ZIMBABWE will hold elections in four to five months, a newspaper on Thursday quoted President Emmerson Mnangagwa as saying.
It will be the first time since independence that the country will conduct a vote that does not involve Robert Mugabe.
The vote, a litmus test of Mnangagwa’s democratic credentials, will be crucial to unlocking badly needed financial assistance and repairing relations with Western powers and international financial institutions.
Mnangagwa told the Financial Times newspaper in an interview he was willing to meet a key opposition demand to invite the UN, EU and Commonwealth to monitor the polls.
This will be the first time since 2000 that these organisations would have been allowed in.
Mnangagwa, a protege of Mugabe, came to power in November after a de-facto military coup when the 93-year-old was forced to resign after the military confined him to his Harare mansion.
It was the culmination of a power struggle between Mnangagwa and former first lady Grace Mugabe, who was being groomed by her husband as his potential successor.
Now Mnangagwa, 75, is under pressure himself to deliver on the economy and show that he is breaking with the policies of Mugabe, whose 37-year rule since independence in 1980 turned a promising country into an economic basket case and international pariah.
He promised the elections for the presidency, parliament and local government would be peaceful, and told business leaders their investments would be secure and their profits safe.
“Zimbabwe is going for elections in four to five months’ time and we have to preach peace, peace and peace because we know it is good for us.
“We have no doubt that we will have peaceful elections,” Mnangagwa was quoted as saying by the official Herald newspaper during an official trip to Mozambique.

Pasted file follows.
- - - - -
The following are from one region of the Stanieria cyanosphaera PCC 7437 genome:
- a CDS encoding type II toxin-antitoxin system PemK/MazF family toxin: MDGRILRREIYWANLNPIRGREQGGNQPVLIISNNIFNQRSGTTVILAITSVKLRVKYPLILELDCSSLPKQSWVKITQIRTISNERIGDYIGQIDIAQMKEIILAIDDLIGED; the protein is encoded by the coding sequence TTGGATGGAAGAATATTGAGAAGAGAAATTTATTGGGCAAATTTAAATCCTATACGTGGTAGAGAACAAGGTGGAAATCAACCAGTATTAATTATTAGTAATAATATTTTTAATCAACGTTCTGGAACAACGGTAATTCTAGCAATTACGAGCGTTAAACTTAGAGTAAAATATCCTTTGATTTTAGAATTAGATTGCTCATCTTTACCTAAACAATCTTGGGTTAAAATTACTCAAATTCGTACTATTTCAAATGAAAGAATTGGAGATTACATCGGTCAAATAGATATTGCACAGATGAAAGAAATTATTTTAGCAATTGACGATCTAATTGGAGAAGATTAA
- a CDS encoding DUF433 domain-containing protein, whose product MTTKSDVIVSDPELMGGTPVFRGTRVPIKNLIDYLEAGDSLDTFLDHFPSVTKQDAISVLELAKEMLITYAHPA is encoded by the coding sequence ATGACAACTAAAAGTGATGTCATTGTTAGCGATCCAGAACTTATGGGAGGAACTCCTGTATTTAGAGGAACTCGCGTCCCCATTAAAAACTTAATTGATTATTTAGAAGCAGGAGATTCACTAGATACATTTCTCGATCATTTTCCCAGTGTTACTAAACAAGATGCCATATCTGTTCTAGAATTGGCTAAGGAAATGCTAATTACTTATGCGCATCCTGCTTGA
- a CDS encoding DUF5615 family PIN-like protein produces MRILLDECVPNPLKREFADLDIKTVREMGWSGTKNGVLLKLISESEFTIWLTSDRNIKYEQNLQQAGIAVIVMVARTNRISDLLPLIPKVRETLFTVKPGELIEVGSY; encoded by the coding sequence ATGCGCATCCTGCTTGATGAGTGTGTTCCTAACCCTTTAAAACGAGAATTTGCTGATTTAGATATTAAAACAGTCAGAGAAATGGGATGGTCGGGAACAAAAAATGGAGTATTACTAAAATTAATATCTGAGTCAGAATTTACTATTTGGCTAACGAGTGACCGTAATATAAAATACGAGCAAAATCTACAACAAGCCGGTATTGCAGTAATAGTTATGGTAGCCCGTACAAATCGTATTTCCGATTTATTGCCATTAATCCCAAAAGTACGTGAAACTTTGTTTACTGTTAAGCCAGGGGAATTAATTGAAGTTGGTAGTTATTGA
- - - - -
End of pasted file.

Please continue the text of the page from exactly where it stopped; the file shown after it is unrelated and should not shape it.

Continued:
In the Financial Times interview Mnangagwa added: “I would want that the UN should come, the EU should come. If the Commonwealth were requesting to come, I am disposed to consider their application.”
Under the constitution, Zimbabwe should hold elections between July 22 and Aug. 22, but parliament can choose to dissolve itself, triggering an earlier vote.
The ruling ZANU-PF holds a two-thirds majority in parliament.
At a function ahead of next week’s World Economic Forum meeting in Davos, Mnangagwa said the extent of economic problems required Zimbabweans to work together as he promised to safeguard all investments in the country.
“All investments will be safe and secure in Zimbabwe. Foreign investors will be able to repatriate profits,” he told a gathering of government officials and business leaders.
In the past 18 years, there has been little investment in agriculture, the backbone of the economy, due to disputes over compensation between former white farmers and the government.
Analysts say resolving the emotive land issue could unlock foreign investment in agriculture and help mend ties between Harare and the West, which imposed sanctions over the seizures and alleged vote rigging by Mugabe.
Mnangagwa said he was going to the Davos meetings, the first such trip by any Zimbabwean leader, to “dispel the perception” that Zimbabwe is “an isolated island”. (Reuters/NAN)
– Jan. 18, 2018 @ 19:57 GMT